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Locked down but not out in Italy

Singing from the balconies! One nice thing about this crisis ... solidarity! “Guess you’re not living like a tourist anymore,” was the funny, truthful and somewhat gut-wrenching message of a friend the day the lockdown in Italy began. Today is day 6. My beloved Italia has been hit hard with the COVID19 epidemic. With the second largest elderly population in the world, the epidemic has meant a disproportionate amount of deaths in the country. So though I haven’t been worried about contracting it myself, this isn’t about me or someone like me who, if contracted it would probably have a sucky couple of weeks and then recover. It is about if someone like me contracted it and then spread it to a person with a complicated health history or an elderly person with a weakened immune system. Eerily orderly: Lines for the grocery store, each person one meter apart In a country with no concept (and no physical room really) for personal space, and in a city with reproachable hygie

A Sicilian Sampler Platter

Elegant Palermo

Wanderlust mixed with a splash of indecisiveness sometimes means trying to explore a country, province or even an island within, let's say, an ambitious amount of time. My Instagram photos are increasingly tagged #speedtourism. In fact, for my husband and I, it is becoming status quo. But for expats in general, I think it is a frequent occurrence: trying to cover a place/many places within the confines of a weekend.

Marzipan! aka SUGAR!
This past Ferragosto we covered Palermo, Agrigento, Scala dei Turchi, Scopello, Castellammare del Golfo and La Riserva dello Zingaro in a long weekend. Each night in a different place; two hour drives between each. In the end, we only had about 2 hours in each of our stops. It was definitely a good sampler platter. But Sicily is, at least, a seven course meal.

Sunset over the Cattedrale di Palermo
I have been three times to Sicily and have just scratched the surface. Palermo is big, intricate, subtle and complicated. Like an introvert, it is not always obvious what Palermo has to offer. You have to dive into its side streets, neighborhoods and outskirts to get a good feel for this city. Three days on my last trip and one on this trip, and I still don't feel like I have gotten to know her. But from her obvious qualities, her breathtaking architecture, hearty food, and elegant parks, she is exquisite.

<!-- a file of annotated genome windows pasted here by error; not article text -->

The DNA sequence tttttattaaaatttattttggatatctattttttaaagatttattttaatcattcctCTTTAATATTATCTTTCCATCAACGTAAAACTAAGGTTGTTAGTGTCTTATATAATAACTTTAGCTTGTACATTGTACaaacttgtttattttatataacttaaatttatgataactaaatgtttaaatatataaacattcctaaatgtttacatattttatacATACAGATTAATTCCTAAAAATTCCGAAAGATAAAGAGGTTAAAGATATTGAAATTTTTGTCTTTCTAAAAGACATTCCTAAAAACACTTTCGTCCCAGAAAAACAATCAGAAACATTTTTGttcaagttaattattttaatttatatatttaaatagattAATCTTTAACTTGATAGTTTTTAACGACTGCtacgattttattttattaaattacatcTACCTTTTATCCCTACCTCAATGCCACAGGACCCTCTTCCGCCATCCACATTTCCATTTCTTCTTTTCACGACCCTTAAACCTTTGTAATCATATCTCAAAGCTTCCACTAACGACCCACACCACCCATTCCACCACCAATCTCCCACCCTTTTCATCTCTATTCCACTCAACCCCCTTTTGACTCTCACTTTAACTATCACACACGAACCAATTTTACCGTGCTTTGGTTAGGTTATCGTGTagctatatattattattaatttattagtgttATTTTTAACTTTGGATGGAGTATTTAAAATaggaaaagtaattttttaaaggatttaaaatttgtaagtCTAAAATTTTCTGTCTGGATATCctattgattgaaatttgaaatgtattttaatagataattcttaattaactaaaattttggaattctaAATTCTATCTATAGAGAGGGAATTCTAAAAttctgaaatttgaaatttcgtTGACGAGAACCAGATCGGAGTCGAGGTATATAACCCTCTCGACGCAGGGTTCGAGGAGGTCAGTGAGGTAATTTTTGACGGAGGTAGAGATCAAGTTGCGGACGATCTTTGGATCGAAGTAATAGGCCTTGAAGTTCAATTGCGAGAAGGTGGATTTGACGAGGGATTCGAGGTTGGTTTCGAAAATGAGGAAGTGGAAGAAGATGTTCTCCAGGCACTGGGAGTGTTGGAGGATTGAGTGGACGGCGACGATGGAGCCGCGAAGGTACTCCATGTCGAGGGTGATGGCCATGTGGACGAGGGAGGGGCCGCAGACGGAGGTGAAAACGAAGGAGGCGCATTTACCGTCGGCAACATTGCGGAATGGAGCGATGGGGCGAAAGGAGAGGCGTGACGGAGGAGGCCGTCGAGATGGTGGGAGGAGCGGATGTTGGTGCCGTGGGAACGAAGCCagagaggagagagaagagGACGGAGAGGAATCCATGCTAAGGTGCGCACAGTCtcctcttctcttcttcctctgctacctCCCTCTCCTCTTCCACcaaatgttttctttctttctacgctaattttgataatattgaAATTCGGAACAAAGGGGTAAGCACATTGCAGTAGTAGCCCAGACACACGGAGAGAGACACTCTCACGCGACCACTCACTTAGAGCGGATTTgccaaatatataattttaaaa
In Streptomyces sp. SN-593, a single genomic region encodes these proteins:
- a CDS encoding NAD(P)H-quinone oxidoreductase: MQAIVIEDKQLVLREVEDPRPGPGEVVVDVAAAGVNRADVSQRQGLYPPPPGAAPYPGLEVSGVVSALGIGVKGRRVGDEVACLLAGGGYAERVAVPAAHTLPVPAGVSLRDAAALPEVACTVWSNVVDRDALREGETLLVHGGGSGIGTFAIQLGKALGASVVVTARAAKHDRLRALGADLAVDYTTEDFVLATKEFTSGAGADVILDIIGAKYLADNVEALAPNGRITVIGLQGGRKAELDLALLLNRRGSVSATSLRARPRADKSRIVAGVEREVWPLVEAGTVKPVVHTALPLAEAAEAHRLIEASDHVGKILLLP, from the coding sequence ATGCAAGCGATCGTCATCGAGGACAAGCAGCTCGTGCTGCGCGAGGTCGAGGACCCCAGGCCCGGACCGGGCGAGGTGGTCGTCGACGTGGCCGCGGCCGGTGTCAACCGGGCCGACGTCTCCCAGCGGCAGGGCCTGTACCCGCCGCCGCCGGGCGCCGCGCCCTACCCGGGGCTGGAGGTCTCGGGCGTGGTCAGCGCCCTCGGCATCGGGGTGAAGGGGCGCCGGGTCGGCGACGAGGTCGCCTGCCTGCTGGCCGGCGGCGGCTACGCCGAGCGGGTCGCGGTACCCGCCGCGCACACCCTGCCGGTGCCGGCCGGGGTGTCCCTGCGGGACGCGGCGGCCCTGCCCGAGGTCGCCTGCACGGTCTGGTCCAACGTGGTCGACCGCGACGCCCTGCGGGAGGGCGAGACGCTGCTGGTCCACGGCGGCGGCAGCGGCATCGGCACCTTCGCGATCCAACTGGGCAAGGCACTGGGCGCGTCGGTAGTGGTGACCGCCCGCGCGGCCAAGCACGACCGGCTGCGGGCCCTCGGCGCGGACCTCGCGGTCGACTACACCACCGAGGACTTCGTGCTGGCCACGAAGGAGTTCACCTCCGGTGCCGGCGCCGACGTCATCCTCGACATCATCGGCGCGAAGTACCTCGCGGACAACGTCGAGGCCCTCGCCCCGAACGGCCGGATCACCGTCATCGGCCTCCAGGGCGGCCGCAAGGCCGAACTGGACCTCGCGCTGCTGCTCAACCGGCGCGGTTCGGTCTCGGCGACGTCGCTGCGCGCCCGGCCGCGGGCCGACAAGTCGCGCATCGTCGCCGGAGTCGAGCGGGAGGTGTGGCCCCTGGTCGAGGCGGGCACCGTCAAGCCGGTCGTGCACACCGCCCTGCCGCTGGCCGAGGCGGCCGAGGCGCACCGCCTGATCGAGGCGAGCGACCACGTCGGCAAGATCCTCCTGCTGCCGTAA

Scala dei Turchi

We also drove 2 hours south to Agrigento to see what is called La Scala dei Turchi, a rock formation of "stairs" (scala) that emerges from the sea. Bright white in color, it is not your average sight. Like the Giants Causeway, it is one of nature' s artworks: something to keep you guessing about what nature will do next. It was well worth the detour, but you go there to climb the stairs and see the view. As amazing as the water looks, the beaches nearby are not so inviting. The water is surprisingly shallow and very mossy, making it hard to take a good dip, which is a shame in Sicily, the island of beautiful beaches. We made up for it with our next stop.

Cala Mazzo Di Sciacca

Scopello was precisely the right area for the Sicilian beaches de preference. Our newly rehabbed agriturismo was at the doorstep of the Riserva dello Zingaro, a nature reserve you can only enter on foot, and on the hill behind the Cala Mazzo di Sciacca beach. Perfectly situated for beach-goers. 

First beach upon entering La Riserva dello Zingaro
Our timing was a bit unfortunate though as, our ambitious schedule brought us to Scopello at only 4pm the first day, leaving only 2 hours for the beach. We had the next morning as well, but though the skies looked promising at first, they quickly downshifted into a powerful rainstorm. It didn't deter us though. Once you are wet, you are wet, we all agreed. So we stayed in the water as the heavens poured down. The sea was warmer than the air, so we were happy to wait out the rain in the sea's bathtub.

La Terrazza Restaurant for lunch in Scopello. What a terrace it was!
After maybe an hour, the celestial tears waned and we hiked back to the car in a hurry. There was no need though; there was nothing but blue sky the rest of the day. No matter. In the sun or rain, the sea had been glorious. No storm could take that away from us.

Night scene Castellammare del Golfo
Sicily will for sure require some next-times. More hiking in Riserva dello Zingaro, that is definitely on the next-time list. More time in Castellammare del Golfo, where we had a lovely dinner and granita, but only a brief visit. San Vito lo Capo, the piece of the trip that we had to cut, is also definitely on the list. Marsala. Palermo again. Taormina again. Cefalu again. Mount Etna again. And all of the surrounding smaller islands with their various volcanoes or natural reserves. If we wanted, a lifetime of Sicily still awaits... or at least six more courses.